Central Auditory Processing Disorder (Syndrome) aka I’m a bad mom

Went with Meg to Boystown Institute the other day for her audiology examination.  Ouch.  That was an eye opener.  After her hearing tested out normal we went to see the ENT doctor who says her hearing is a little on the low normal size and should be followed up in 6 months to a year, but nothing too significant.  Hearing aids may help, but they may not, he can’t say for sure.  Then Meg went on to explain to him how much trouble she has hearing in situations where there are more than a couple of people, or at parties, malls, large open spaces, etc.  Hmmmm.  Now that seemed to pique his interest.  After a few more questions he concluded that she probably has Central Auditory Processing Disorder (CAPD).  Sort of like dyslexia, but it involves her auditory nerve instead of her optic nerve.  The ears are working, the auditory nerve is working, but the brain is scrambling the message it hears.  Oh.  I hadn’t ever heard of it before, but when I came home and did some research, I was floored.  These articles could have been written about Meg when she was a child.  How did I miss this?  I had her hearing tested and it was “fine”.  In fourth grade Steve and her teacher almost duked it out at parent-teacher conference because the teacher told him Meghan was just goofing off.  This was the first year she had been in a “pod” with 3 other 4th grade classes, divided only by room dividers.  The noise and confusion must have been exhausting for her, yet we didn’t investigate further why she was having so much trouble.  I just listened to the teacher and principal when they told me she didn’t belong in the one 4th grade classroom that was apart from the rest.  (Well, actually I went to visit that classroom and she didn’t belong there, the children were quite a bit behind Meg developmentally.)  But still.  I should have done something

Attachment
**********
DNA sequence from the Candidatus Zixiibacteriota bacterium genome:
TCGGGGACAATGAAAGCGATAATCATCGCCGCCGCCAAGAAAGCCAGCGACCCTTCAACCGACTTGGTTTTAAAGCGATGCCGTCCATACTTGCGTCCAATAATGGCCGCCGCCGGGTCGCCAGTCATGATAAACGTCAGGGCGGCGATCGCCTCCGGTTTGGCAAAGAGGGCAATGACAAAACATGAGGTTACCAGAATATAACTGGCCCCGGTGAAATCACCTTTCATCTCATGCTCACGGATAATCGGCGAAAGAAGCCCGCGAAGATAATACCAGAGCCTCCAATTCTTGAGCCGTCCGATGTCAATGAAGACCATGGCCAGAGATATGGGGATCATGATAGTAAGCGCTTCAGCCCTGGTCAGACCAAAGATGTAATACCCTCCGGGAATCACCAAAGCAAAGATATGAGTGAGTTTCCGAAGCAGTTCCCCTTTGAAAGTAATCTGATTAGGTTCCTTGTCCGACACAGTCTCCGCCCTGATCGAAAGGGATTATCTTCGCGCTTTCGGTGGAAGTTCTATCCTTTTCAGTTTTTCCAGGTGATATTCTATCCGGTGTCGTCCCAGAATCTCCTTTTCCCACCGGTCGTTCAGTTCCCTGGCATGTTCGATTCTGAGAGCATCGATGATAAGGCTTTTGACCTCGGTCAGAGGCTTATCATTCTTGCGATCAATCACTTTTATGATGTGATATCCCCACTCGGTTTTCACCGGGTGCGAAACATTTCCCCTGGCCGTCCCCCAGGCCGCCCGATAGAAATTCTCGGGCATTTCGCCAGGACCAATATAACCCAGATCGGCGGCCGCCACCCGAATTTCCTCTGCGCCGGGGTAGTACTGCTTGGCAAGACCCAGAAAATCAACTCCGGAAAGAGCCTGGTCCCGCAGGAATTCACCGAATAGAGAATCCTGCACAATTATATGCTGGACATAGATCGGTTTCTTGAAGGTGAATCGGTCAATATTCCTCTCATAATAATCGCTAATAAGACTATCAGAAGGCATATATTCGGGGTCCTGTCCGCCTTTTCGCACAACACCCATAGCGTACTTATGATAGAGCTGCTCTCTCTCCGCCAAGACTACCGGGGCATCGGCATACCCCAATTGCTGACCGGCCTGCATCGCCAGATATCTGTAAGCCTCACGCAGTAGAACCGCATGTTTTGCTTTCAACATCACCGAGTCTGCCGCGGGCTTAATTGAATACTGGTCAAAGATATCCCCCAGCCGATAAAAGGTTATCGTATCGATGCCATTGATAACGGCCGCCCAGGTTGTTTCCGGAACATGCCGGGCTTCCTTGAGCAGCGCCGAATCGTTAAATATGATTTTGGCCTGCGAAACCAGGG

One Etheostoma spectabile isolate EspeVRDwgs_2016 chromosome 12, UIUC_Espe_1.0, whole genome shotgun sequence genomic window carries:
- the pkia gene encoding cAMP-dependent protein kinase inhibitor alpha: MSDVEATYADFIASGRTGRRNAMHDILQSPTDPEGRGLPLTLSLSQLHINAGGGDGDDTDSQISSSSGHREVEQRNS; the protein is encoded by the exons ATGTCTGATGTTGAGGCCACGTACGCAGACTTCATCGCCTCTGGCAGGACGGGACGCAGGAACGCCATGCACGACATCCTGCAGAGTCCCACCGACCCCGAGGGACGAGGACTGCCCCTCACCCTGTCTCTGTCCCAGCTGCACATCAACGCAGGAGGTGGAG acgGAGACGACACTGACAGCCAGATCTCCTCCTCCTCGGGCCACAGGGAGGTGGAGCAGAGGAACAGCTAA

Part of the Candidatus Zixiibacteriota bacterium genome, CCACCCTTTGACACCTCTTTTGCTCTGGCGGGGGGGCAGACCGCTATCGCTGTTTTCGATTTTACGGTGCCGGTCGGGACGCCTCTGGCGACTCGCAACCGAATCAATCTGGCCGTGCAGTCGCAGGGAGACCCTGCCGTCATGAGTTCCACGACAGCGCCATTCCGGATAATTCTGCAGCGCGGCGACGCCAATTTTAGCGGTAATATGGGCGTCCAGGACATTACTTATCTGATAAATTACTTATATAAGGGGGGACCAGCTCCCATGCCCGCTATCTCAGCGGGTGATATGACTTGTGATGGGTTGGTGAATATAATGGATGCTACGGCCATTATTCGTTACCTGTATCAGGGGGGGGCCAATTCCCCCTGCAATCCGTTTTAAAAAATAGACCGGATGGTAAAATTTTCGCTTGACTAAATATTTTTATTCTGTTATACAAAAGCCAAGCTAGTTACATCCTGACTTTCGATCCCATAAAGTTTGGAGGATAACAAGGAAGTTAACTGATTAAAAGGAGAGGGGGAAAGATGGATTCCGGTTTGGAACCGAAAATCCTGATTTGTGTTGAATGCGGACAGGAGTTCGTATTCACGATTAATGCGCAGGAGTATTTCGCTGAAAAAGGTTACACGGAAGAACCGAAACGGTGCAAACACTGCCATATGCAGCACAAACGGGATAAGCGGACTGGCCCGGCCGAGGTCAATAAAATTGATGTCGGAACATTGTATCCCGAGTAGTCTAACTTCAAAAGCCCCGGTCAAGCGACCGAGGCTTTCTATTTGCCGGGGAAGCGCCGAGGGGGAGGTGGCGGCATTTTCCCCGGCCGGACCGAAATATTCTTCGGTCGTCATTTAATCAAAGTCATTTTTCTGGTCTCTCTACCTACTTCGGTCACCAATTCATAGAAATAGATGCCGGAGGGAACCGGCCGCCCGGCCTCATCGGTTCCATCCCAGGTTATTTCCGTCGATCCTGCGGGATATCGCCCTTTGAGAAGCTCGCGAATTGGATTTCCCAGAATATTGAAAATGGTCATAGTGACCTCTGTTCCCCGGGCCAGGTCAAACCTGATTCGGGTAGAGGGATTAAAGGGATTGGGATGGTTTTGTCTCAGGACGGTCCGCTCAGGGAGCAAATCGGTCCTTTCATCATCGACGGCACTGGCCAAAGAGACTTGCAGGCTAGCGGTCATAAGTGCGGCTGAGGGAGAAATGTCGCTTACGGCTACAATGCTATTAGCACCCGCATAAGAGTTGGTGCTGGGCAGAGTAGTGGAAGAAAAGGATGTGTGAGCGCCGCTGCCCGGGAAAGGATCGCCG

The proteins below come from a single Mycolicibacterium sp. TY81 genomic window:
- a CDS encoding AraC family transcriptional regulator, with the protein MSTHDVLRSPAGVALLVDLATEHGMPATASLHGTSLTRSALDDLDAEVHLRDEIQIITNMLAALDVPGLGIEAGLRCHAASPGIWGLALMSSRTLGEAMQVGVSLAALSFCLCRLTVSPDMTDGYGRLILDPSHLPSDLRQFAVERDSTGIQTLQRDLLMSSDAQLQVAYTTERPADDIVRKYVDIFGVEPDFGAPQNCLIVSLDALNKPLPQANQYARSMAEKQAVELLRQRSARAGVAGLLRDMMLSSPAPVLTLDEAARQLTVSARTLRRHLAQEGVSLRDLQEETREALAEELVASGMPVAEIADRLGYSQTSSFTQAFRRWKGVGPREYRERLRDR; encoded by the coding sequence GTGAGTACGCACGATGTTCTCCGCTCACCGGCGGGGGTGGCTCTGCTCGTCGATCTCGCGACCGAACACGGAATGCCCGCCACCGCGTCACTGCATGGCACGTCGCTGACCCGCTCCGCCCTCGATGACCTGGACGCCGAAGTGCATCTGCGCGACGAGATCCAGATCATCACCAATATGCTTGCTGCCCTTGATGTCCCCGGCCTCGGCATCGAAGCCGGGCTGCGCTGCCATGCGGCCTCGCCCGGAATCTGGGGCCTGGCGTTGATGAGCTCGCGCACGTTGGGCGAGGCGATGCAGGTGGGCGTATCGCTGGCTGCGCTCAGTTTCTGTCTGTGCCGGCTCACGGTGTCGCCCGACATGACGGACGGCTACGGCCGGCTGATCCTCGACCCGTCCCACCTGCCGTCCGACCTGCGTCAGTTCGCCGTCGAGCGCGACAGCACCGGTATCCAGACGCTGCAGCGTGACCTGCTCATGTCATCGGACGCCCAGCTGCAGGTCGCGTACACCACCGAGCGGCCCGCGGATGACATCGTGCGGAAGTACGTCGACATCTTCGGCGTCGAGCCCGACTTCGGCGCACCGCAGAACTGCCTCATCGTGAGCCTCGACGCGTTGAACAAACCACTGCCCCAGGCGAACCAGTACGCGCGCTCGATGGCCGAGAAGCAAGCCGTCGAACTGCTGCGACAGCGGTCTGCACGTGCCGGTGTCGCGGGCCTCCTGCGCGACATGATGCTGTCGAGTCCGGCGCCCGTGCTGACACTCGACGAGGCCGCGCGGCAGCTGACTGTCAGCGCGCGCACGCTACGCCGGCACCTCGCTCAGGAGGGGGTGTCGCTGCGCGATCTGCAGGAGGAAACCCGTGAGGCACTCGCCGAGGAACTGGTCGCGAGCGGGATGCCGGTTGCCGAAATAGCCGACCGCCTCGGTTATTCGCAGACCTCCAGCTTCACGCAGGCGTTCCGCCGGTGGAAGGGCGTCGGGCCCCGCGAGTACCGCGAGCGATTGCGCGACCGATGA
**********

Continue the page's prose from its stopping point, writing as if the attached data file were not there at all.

I remember the day we were driving home from school and she told me she had learned a new word in school – this is kind of the way the conversation went:

Meg:  Hey, I learned a new word in school today.

Me:  Cool…  What was it?

Meg:  Reardevere.

Me: (Puzzled, prolonged silence).

 Meg: Did you hear me?

Me:  Yeah..   There’s no such word, Meg.

Meg: Yes there IS!

Me:  No, honey, I don’t think there is.  (In the meantime, I’m trying to remember 3rd grade vocabulary and how they could teach her a word I don’t know.  Not that I know everything, but really, third grade?)

Meg:  It’s reardevere. 

Me: (Because sometimes Meg got a little confused)  Do you mean rear view mirror?

Meg: (Getting a little huffy by this point.)  I do NOT mean rear view mirror.  The word was reardevere!

Me:  What does it mean? (Okay, so maybe I don’t know everything.)

Meg:  It’s another word for your hiney!

Me: (The light bulb comes on)  Oh!  Do you mean derriere?

Meg:  That’s what I SAID!

Now this didn’t happen constantly, but it did happen often enough that maybe I should have taken notice that something wasn’t right.  But did I?  Oh no…. So now, when she’s 26 years old, she finds out something that probably would have made her life a lot easier if it had been addressed when she was younger.  Oh hell. 

I’m never going to be mother of the year. 

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4 Comments

Filed under Life in General

4 responses to “Central Auditory Processing Disorder (Syndrome) aka I’m a bad mom

  1. You are not a bad mother! If we could all live our life again, don’t you think we would all do things differently? If we all had that 20/20 hindsight, don’t you think we would change things? You can’t hold yourself up to a standard that is unfair like that. Yes you missed it, but it was not your fault.

    If I could go back in time, I would do a lot over. Including full bedrest for my entire first pregnancy. Perhaps then my daughter wouldn’t have been born 3 months early. Or perhaps I wouldn’t roll down a hill with her five years later resulting in my breaking her leg.

    Or maybe my mom wouldn’t send me off riding my bike the day I broke my hip. Which would make it so I wouldn’t need surgery now. Does that mean she was a bad mom because she missed clues? You are a good mom, you care about your daughter and you did the best you could with what you were given. I think my mom put it best when she told me, allow yourself a minuite to cry, then pick yourself up again and go do what you can to help your daughter’s current situation.

    Sorry for the rant, you just brought out some thoughts that I had burried for quite a while…

  2. Typing Fool is not a bad mother…rinse and repeat!

    My Mom has said some of the same things now that I am adult, regarding my dyslexia. I turned out fine. I knew I was not stupid all thru school, but some teachers insisted I was. Finally in 7th grade I put my foot down and demaned not to be put into special-ed, because I knew I was not stupid. Eventually, I learned how to deal with it and did fine in school.

    As for pod learing…the worst idea ever. My school was like that as well. I’m amazed I learned anything in primary school.

  3. This topic is quite trendy in the net right now. What do you pay the most attention to while choosing what to write ?

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